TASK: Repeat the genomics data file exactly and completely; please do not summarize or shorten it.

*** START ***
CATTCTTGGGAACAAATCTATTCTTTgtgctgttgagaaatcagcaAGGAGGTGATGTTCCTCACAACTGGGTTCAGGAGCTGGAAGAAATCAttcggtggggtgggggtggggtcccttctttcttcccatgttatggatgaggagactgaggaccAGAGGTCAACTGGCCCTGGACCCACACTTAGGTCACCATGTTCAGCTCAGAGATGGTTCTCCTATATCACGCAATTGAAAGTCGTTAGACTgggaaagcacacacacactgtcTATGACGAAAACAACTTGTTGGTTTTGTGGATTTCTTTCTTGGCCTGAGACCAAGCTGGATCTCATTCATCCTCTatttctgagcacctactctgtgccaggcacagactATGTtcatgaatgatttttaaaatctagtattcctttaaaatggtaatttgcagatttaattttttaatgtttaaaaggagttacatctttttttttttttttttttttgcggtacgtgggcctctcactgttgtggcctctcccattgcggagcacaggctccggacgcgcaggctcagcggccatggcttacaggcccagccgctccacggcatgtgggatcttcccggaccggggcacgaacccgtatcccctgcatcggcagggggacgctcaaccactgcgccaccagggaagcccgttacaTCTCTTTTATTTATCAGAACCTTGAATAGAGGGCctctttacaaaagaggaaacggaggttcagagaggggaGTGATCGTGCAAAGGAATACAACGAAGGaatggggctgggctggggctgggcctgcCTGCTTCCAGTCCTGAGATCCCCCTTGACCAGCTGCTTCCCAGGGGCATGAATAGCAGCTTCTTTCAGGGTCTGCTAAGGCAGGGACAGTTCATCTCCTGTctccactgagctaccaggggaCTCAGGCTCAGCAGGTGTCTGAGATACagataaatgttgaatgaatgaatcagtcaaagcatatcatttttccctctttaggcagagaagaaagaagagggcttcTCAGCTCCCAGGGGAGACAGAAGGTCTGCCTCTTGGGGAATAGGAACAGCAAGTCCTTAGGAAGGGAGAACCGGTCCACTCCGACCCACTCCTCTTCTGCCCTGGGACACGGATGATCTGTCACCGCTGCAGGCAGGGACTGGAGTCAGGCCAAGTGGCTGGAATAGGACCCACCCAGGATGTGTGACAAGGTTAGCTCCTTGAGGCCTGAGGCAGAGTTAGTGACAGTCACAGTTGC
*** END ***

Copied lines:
CATTCTTGGGAACAAATCTATTCTTTgtgctgttgagaaatcagcaAGGAGGTGATGTTCCTCACAACTGGGTTCAGGAGCTGGAAGAAATCAttcggtggggtgggggtggggtcccttctttcttcccatgttatggatgaggagactgaggaccAGAGGTCAACTGGCCCTGGACCCACACTTAGGTCACCATGTTCAGCTCAGAGATGGTTCTCCTATATCACGCAATTGAAAGTCGTTAGACTgggaaagcacacacacactgtcTATGACGAAAACAACTTGTTGGTTTTGTGGATTTCTTTCTTGGCCTGAGACCAAGCTGGATCTCATTCATCCTCTatttctgagcacctactctgtgccaggcacagactATGTtcatgaatgatttttaaaatctagtattcctttaaaatggtaatttgcagatttaattttttaatgtttaaaaggagttacatctttttttttttttttttttttgcggtacgtgggcctctcactgttgtggcctctcccattgcggagcacaggctccggacgcgcaggctcagcggccatggcttacaggcccagccgctccacggcatgtgggatcttcccggaccggggcacgaacccgtatcccctgcatcggcagggggacgctcaaccactgcgccaccagggaagcccgttacaTCTCTTTTATTTATCAGAACCTTGAATAGAGGGCctctttacaaaagaggaaacggaggttcagagaggggaGTGATCGTGCAAAGGAATACAACGAAGGaatggggctgggctggggctgggcctgcCTGCTTCCAGTCCTGAGATCCCCCTTGACCAGCTGCTTCCCAGGGGCATGAATAGCAGCTTCTTTCAGGGTCTGCTAAGGCAGGGACAGTTCATCTCCTGTctccactgagctaccaggggaCTCAGGCTCAGCAGGTGTCTGAGATACagataaatgttgaatgaatgaatcagtcaaagcatatcatttttccctctttaggcagagaagaaagaagagggcttcTCAGCTCCCAGGGGAGACAGAAGGTCTGCCTCTTGGGGAATAGGAACAGCAAGTCCTTAGGAAGGGAGAACCGGTCCACTCCGACCCACTCCTCTTCTGCCCTGGGACACGGATGATCTGTCACCGCTGCAGGCAGGGACTGGAGTCAGGCCAAGTGGCTGGAATAGGACCCACCCAGGATGTGTGACAAGGTTAGCTCCTTGAGGCCTGAGGCAGAGTTAGTGACAGTCACAGTTGC